Earthquake (and drought)
The SFPUC (San Francisco Public Utilities, covering water, sewage and some electric power) says there is a 64% chance of a major earthquake occurring within the next thirty years. That's a couple of percent per year, not huge, but significant. Reasonable people address that kind of a risk. And SF did. In 2002 SFPUC published a proposed ten year program of capital improvement that would have made the sewer and water systems prepared for earthquake (and drought, and properly maintainable). Then the sewer part was set aside; a plan is still not worked out, but the price-tag has risen from $1 billion to about $5 billion. In Nov 2002 the voters authorized any amount of money to be spent (if BOS nods). Since then the water side price-tag has risen from $3.4 to $4.5 billion. Today there is about $3.4 billion left to spend; it is claimed that a little over a quarter of the work is done. Two of five giant projects, which make up more than half of the work, are started in construction. Now most of the construction work remains to be done in the last five years of the thirteen year program, and SFPUC will, supposedly, be doing $600 million of work a year; up from about $30 million per year seven or eight years ago.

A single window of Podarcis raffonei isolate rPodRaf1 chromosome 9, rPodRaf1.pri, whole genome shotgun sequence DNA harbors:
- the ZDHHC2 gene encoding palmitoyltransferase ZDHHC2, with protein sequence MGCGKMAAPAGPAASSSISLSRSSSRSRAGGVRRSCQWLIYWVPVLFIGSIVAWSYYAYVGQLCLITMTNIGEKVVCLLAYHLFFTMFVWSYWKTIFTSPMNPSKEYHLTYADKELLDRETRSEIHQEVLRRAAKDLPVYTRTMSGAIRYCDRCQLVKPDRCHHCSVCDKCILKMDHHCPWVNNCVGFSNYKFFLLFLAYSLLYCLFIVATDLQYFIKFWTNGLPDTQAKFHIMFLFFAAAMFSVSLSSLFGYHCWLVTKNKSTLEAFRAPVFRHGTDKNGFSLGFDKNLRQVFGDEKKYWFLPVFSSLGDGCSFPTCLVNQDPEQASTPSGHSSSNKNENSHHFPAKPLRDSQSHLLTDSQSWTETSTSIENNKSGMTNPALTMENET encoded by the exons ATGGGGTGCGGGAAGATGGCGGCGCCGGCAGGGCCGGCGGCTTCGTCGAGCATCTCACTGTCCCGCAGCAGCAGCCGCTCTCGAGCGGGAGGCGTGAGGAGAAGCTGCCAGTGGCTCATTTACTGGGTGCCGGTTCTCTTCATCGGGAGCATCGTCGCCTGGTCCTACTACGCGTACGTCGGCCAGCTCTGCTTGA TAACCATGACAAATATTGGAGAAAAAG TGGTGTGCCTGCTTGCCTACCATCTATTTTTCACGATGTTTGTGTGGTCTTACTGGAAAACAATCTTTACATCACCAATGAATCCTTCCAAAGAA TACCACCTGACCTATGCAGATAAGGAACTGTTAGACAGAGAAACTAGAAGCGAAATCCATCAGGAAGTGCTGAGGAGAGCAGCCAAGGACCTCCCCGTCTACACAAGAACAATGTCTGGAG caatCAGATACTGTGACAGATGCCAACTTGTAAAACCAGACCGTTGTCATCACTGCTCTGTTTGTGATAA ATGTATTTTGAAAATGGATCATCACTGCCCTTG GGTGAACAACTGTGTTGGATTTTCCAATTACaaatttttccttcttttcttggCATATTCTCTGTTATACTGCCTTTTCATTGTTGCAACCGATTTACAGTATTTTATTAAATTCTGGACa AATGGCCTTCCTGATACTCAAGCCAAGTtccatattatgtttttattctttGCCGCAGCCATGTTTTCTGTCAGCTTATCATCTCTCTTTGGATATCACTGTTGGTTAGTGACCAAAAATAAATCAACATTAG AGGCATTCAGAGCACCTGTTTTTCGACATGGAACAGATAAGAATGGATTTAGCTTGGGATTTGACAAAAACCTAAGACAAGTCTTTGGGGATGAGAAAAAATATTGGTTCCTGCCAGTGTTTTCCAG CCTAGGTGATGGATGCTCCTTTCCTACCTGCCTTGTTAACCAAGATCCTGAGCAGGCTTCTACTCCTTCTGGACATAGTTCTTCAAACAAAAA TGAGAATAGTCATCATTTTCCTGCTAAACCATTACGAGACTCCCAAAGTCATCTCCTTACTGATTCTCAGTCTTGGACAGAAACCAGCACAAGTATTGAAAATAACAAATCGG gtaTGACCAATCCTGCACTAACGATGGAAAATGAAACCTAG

How do we get city departments to actually do what they commit to do--what they promise voters they will do? Hopefully for something close to the advertised price? The mayor lacks interest, as do the Supes, certainly. It is only an issue when the next Big One happens and water runs dry. Katrina was similar; those dikes and levees were political pawns for years, then--big surprise--the disaster happens. Is there a way to avoid disasters? Or, is reacting to disaster the best way, the only way not be hijacked by special interests (in SFPUC's case, unions, enviros, and politicians grandstanding as green), and socked with huge cost overruns?